April starts distracted driving campaign
April 12, 2013
HONOLULU (April 12, 2013) -- Honolulu Gov. Neil Abercrombie has proclaimed the month of April "Distracted Driving Awareness Month" in Hawaii, thereby announcing a monthlong distracted driving awareness campaign throughout the state.
This occasion is the first time the Hawaii Department of Transportation (HDOT) is participating in the National Highway Traffic Safety Administration's National Distracted Driving Awareness Month effort.
Distracted driving is any non-driving activity in which a person engages while operating a motor vehicle. Such activities have the potential to distract the person from the primary task of driving and increase the risk of crashing.
"As hand-held electronic devices continue to become more prevalent, the temptation to use them while driving increases; we all have a stake in this growing problem, and we are all part of the solution," Abercrombie said.
"Across the Islands, the state is working together with county police departments to increase awareness of distracted driving laws that make our roads and highways safer," he continued. "As drivers, we must focus our attention on driving, be good examples to children, peers and the entire community, and insist that when riding with others, they do the same."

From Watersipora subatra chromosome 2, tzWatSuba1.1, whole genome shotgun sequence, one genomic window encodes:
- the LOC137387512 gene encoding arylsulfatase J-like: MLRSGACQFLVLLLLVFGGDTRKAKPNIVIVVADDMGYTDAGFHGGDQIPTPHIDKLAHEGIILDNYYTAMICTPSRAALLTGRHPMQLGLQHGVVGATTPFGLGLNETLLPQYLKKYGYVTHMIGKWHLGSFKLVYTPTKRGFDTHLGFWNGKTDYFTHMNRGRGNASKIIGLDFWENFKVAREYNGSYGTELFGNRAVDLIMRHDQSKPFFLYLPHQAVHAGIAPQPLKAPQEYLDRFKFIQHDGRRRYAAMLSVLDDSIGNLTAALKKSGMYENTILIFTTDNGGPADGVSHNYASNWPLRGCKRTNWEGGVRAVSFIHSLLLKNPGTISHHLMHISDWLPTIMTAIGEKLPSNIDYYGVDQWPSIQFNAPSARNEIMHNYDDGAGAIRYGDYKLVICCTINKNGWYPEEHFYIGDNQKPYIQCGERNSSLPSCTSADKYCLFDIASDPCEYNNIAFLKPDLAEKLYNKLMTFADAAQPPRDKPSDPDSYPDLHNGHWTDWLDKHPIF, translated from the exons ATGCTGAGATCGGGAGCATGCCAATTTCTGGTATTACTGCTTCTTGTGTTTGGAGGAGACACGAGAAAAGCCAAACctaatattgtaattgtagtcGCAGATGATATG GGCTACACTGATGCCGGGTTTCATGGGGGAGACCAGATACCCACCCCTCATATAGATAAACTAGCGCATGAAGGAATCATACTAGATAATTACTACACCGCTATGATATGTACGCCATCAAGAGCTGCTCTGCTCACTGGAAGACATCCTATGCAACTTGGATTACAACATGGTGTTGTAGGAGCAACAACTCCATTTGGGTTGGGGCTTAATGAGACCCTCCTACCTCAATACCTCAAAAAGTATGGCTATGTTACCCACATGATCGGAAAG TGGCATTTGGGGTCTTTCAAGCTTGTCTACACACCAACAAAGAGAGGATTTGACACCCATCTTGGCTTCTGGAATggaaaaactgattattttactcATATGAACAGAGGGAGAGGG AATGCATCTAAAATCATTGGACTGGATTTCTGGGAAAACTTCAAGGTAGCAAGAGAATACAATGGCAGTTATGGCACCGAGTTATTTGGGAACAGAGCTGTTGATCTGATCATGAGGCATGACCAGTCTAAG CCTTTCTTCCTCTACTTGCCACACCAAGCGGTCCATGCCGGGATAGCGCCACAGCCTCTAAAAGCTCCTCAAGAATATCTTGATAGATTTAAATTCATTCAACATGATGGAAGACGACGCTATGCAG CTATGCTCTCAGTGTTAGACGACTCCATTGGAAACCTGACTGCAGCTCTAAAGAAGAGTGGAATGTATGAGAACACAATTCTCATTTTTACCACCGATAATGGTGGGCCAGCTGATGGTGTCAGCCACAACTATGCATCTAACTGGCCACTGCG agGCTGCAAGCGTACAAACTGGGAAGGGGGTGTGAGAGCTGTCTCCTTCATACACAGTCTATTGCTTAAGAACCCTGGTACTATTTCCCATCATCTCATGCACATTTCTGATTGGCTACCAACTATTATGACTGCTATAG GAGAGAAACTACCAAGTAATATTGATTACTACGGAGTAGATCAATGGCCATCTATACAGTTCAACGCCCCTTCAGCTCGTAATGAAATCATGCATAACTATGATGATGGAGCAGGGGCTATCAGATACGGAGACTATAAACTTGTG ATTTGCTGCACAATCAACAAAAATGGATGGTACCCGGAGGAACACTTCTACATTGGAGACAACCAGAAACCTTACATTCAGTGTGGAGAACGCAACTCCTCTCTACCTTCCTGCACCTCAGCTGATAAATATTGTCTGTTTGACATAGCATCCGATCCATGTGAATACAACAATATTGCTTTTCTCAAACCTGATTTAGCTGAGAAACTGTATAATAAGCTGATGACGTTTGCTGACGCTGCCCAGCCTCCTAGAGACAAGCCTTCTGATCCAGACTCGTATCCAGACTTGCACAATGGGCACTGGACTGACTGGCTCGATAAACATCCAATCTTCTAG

HDOT launched a statewide media campaign to raise awareness about distracted driving earlier this month, with distracted driving public service announcements (PSA) airing on television and in movie theaters.
The TV PSA focuses on texting while driving and asks viewers to "End distracted driving, before it ends you."
The radio PSA discourages listeners from driving distracted, especially using a mobile device.
In addition to HDOT's media campaign efforts, county police departments will continue to enforce Hawaii's existing county ordinances prohibiting the use of mobile electronic devices while operating a motor vehicle, which makes it illegal for drivers to text or engage in other hand-held uses of mobile electronic devices, such as cell phones, MP3 players, personal digital assistants and navigation devices.
Drivers who use these hand-held devices while driving are four times as likely to get into crashes serious enough to injure themselves or others.
In 2010, there were 3,092 people killed nationwide in crashes involving a distracted driver. Additionally, an estimated 416,000 were injured in motor vehicle crashes involving a distracted driver.
"We are focusing on changing the behaviors of drivers through legislation, enforcement, public awareness and education -- the same activities that have curbed impaired driving and increased seat belt use," said Glenn Okimoto, director, HDOT. "Our goal is to help drivers understand that texting, cell phone use and other distractions behind the wheel can have dangerous consequences."